In addition, another point to bear in mind is that half the trusts in the sector invest in just one region, with the UK being the most popular.
Anthony Catachanas, chief executive officer and manager of VH Global Sustainable Energy Opportunities (LSE:GSEO), which spreads its investments across various countries, says: “The energy transition is a global phenomenon, which does not take place in the same manner in all countries. It depends on the resources available in each country, the energy mix of each country and what each country’s specific transition path is.”
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Catachanas adds: “The energy transition offers investment opportunities in many jurisdictions around the world and the key to our investment strategy is to identify the right investment in the right context, i.e. what technology and infrastructure deployment can have the largest impact on the transition of a given energy market.
“In some countries it means investing in distributed solar (Brazil), in other markets it means depolluting the fuel’s value chain to address pressing public health issues (Mexico), in others it’s firming the grid with net-zero reliable power (UK), or with hybrid assets bringing additional renewable and storage for grid stabilisation (Australia).”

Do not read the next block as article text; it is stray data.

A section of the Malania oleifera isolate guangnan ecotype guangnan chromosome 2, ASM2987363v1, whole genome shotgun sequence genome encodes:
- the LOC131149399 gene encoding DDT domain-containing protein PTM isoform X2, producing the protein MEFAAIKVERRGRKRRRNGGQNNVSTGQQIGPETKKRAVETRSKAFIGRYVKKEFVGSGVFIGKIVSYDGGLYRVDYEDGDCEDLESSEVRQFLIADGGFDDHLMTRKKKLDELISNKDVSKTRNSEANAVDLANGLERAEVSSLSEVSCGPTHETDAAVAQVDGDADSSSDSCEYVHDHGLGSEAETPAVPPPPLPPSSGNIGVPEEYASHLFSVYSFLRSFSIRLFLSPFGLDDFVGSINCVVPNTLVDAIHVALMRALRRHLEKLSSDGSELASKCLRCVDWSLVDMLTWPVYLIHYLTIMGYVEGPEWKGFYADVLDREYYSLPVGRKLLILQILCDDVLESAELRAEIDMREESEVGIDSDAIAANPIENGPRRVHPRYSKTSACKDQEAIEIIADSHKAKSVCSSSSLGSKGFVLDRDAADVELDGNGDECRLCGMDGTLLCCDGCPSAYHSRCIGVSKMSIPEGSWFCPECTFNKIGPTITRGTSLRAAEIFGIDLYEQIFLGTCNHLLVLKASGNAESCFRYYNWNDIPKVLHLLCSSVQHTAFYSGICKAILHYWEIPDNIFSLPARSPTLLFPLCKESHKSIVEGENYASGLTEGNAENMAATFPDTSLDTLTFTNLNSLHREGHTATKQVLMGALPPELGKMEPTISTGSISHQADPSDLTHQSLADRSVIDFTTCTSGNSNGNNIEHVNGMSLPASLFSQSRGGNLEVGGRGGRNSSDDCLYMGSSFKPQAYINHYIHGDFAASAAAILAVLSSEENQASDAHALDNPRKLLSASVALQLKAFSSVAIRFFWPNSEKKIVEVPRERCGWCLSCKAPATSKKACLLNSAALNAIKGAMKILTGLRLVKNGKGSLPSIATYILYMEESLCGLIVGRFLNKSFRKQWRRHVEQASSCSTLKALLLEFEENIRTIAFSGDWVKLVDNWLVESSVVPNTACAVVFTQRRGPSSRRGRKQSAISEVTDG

Having all their eggs in UK renewable energy assets puts some investment trusts at risk of the windfall tax announced in the Autumn Statement. From the start of next year, a tax of 45% will apply on excess profits for electricity generated in the UK.
However, the good news is that analysts expect only minor reductions to be made to net asset values (NAVs) for trusts that are impacted.
Numis, the investment trust analyst, said: “We believe share prices and discounts have been impacted by uncertainty around government action and concerns that NAVs could be significantly impacted.
“With the confirmation of the windfall tax in the Autumn Statement there is now more clarity, and assuming our initial post budget NAV estimates are correct (crude though they are), we believe the impact on NAV is less than the market had been anticipating in many cases.”
These articles are provided for information purposes only. Occasionally, an opinion about whether to buy or sell a specific investment may be provided by third parties. The content is not intended to be a personal recommendation to buy or sell any financial instrument or product, or to adopt any investment strategy as it is not provided based on an assessment of your investing knowledge and experience, your financial situation or your investment objectives. The value of your investments, and the income derived from them, may go down as well as up. You may not get back all the money that you invest. The investments referred to in this article may not be suitable for all investors, and if in doubt, an investor should seek advice from a qualified investment adviser.